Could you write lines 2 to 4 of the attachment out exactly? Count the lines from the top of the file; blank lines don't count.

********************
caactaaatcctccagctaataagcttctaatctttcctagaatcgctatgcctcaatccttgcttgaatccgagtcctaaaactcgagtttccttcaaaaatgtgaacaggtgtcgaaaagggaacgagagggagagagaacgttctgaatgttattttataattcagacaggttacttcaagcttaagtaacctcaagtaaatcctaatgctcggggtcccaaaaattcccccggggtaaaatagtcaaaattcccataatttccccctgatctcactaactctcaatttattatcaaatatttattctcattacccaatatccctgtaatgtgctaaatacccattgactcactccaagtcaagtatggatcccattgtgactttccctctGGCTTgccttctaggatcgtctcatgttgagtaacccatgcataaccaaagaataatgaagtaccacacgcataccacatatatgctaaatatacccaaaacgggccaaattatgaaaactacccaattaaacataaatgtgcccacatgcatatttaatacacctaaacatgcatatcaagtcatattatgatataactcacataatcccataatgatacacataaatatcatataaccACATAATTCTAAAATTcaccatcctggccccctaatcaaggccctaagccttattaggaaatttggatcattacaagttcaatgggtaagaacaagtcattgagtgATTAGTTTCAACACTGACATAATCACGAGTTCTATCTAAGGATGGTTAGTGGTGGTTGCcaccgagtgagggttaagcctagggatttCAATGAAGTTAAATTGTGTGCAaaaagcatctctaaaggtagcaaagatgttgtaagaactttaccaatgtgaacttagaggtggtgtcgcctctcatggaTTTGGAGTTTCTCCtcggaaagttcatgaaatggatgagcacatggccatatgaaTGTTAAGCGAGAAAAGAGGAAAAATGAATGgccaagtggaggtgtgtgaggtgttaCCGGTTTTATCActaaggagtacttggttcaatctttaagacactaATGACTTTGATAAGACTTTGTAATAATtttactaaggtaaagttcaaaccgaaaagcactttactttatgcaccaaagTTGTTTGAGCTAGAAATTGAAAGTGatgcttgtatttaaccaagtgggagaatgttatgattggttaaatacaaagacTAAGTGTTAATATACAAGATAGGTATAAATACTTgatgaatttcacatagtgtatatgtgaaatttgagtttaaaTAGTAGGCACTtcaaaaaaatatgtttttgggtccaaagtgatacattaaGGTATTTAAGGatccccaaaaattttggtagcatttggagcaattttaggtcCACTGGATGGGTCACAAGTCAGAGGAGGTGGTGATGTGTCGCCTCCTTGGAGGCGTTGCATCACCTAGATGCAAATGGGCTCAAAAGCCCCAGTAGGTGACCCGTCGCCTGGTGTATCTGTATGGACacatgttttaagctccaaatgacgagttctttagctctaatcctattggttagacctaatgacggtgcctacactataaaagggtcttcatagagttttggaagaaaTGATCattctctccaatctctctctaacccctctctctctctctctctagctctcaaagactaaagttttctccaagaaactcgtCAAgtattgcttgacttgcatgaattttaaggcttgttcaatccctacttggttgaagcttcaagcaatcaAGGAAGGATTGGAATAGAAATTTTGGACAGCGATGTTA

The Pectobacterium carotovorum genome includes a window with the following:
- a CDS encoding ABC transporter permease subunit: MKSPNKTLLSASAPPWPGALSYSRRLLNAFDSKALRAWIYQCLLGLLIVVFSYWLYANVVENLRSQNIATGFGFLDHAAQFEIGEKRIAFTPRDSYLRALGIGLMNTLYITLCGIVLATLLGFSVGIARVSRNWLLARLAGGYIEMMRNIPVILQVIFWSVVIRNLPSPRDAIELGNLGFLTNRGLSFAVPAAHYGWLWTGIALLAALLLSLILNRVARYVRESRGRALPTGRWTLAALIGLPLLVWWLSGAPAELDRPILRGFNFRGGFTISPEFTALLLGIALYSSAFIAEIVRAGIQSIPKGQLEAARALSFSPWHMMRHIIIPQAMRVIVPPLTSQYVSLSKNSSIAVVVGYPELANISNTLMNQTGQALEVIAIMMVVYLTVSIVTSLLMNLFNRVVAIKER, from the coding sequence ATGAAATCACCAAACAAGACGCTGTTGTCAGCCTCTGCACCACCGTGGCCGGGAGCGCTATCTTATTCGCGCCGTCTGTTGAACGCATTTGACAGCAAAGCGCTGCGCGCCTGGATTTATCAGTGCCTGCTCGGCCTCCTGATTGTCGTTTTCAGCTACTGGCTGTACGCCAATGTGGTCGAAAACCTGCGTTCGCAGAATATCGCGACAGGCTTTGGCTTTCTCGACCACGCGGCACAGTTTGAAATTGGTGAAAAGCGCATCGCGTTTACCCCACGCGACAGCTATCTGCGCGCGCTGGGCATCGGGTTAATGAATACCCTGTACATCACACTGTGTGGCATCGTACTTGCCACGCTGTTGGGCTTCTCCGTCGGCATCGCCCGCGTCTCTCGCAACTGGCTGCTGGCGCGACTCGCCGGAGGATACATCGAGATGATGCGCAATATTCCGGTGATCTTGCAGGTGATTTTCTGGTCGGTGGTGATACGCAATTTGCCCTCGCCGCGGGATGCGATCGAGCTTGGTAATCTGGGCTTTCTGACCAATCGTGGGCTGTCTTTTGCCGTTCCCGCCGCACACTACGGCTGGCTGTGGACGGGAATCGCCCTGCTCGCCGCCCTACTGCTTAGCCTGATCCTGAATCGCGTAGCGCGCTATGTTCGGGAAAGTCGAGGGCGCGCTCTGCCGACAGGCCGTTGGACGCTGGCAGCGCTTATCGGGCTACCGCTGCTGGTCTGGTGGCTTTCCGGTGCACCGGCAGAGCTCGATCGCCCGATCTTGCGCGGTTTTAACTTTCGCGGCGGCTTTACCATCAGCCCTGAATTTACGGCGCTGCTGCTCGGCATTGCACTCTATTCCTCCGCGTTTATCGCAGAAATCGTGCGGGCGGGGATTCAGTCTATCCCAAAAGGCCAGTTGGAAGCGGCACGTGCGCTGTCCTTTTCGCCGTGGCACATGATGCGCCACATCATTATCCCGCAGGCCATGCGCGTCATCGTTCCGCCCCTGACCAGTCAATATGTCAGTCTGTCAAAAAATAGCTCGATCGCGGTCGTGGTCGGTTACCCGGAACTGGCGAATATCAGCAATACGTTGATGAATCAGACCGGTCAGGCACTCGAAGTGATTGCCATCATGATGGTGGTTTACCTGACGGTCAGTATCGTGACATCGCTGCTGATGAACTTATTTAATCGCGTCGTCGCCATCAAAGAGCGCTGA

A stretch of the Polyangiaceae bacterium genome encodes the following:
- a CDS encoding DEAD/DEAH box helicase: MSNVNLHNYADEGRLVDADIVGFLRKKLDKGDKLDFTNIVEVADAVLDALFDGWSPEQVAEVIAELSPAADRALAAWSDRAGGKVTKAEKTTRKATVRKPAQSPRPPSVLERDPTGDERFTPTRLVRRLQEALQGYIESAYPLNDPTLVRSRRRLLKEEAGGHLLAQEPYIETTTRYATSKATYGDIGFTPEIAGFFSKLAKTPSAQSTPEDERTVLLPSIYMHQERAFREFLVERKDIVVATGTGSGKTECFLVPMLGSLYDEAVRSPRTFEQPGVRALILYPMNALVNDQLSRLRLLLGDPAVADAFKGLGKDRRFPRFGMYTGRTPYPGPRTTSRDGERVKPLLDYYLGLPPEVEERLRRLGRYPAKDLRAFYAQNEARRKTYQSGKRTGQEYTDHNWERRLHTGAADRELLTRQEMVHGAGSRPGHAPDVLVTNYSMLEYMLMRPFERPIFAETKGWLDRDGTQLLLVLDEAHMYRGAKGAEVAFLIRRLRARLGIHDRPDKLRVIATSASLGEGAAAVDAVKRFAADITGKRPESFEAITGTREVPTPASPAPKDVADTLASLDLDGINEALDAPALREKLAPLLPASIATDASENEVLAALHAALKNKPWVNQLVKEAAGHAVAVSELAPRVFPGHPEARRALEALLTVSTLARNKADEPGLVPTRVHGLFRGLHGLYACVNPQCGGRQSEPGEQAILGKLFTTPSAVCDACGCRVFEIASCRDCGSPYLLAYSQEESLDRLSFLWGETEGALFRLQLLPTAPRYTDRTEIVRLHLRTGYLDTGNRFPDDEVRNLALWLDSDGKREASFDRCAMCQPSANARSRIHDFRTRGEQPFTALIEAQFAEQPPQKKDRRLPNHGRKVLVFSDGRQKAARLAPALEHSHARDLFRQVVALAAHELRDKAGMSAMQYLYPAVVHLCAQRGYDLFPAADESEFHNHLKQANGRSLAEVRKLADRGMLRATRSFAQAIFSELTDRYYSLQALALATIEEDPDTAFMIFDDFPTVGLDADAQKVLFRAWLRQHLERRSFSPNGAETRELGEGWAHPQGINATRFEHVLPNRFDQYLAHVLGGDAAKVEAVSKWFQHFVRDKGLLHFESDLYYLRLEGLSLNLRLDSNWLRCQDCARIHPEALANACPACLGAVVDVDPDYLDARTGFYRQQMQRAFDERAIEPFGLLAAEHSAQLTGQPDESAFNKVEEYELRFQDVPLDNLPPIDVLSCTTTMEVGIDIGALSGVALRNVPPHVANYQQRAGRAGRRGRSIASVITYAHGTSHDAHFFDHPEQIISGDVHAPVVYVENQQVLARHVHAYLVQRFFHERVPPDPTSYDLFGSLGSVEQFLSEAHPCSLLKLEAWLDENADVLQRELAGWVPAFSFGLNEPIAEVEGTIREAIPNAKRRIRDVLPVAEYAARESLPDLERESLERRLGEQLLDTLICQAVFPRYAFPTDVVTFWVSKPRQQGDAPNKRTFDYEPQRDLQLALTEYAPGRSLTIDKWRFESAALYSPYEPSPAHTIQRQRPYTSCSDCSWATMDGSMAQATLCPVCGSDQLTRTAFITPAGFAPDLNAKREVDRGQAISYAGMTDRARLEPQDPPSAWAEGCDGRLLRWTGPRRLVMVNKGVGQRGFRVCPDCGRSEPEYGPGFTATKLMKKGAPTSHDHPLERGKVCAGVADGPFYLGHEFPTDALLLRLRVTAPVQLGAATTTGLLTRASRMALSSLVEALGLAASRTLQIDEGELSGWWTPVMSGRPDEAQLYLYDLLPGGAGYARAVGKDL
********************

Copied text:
The Pectobacterium carotovorum genome includes a window with the following:
- a CDS encoding ABC transporter permease subunit: MKSPNKTLLSASAPPWPGALSYSRRLLNAFDSKALRAWIYQCLLGLLIVVFSYWLYANVVENLRSQNIATGFGFLDHAAQFEIGEKRIAFTPRDSYLRALGIGLMNTLYITLCGIVLATLLGFSVGIARVSRNWLLARLAGGYIEMMRNIPVILQVIFWSVVIRNLPSPRDAIELGNLGFLTNRGLSFAVPAAHYGWLWTGIALLAALLLSLILNRVARYVRESRGRALPTGRWTLAALIGLPLLVWWLSGAPAELDRPILRGFNFRGGFTISPEFTALLLGIALYSSAFIAEIVRAGIQSIPKGQLEAARALSFSPWHMMRHIIIPQAMRVIVPPLTSQYVSLSKNSSIAVVVGYPELANISNTLMNQTGQALEVIAIMMVVYLTVSIVTSLLMNLFNRVVAIKER, from the coding sequence ATGAAATCACCAAACAAGACGCTGTTGTCAGCCTCTGCACCACCGTGGCCGGGAGCGCTATCTTATTCGCGCCGTCTGTTGAACGCATTTGACAGCAAAGCGCTGCGCGCCTGGATTTATCAGTGCCTGCTCGGCCTCCTGATTGTCGTTTTCAGCTACTGGCTGTACGCCAATGTGGTCGAAAACCTGCGTTCGCAGAATATCGCGACAGGCTTTGGCTTTCTCGACCACGCGGCACAGTTTGAAATTGGTGAAAAGCGCATCGCGTTTACCCCACGCGACAGCTATCTGCGCGCGCTGGGCATCGGGTTAATGAATACCCTGTACATCACACTGTGTGGCATCGTACTTGCCACGCTGTTGGGCTTCTCCGTCGGCATCGCCCGCGTCTCTCGCAACTGGCTGCTGGCGCGACTCGCCGGAGGATACATCGAGATGATGCGCAATATTCCGGTGATCTTGCAGGTGATTTTCTGGTCGGTGGTGATACGCAATTTGCCCTCGCCGCGGGATGCGATCGAGCTTGGTAATCTGGGCTTTCTGACCAATCGTGGGCTGTCTTTTGCCGTTCCCGCCGCACACTACGGCTGGCTGTGGACGGGAATCGCCCTGCTCGCCGCCCTACTGCTTAGCCTGATCCTGAATCGCGTAGCGCGCTATGTTCGGGAAAGTCGAGGGCGCGCTCTGCCGACAGGCCGTTGGACGCTGGCAGCGCTTATCGGGCTACCGCTGCTGGTCTGGTGGCTTTCCGGTGCACCGGCAGAGCTCGATCGCCCGATCTTGCGCGGTTTTAACTTTCGCGGCGGCTTTACCATCAGCCCTGAATTTACGGCGCTGCTGCTCGGCATTGCACTCTATTCCTCCGCGTTTATCGCAGAAATCGTGCGGGCGGGGATTCAGTCTATCCCAAAAGGCCAGTTGGAAGCGGCACGTGCGCTGTCCTTTTCGCCGTGGCACATGATGCGCCACATCATTATCCCGCAGGCCATGCGCGTCATCGTTCCGCCCCTGACCAGTCAATATGTCAGTCTGTCAAAAAATAGCTCGATCGCGGTCGTGGTCGGTTACCCGGAACTGGCGAATATCAGCAATACGTTGATGAATCAGACCGGTCAGGCACTCGAAGTGATTGCCATCATGATGGTGGTTTACCTGACGGTCAGTATCGTGACATCGCTGCTGATGAACTTATTTAATCGCGTCGTCGCCATCAAAGAGCGCTGA

A stretch of the Polyangiaceae bacterium genome encodes the following: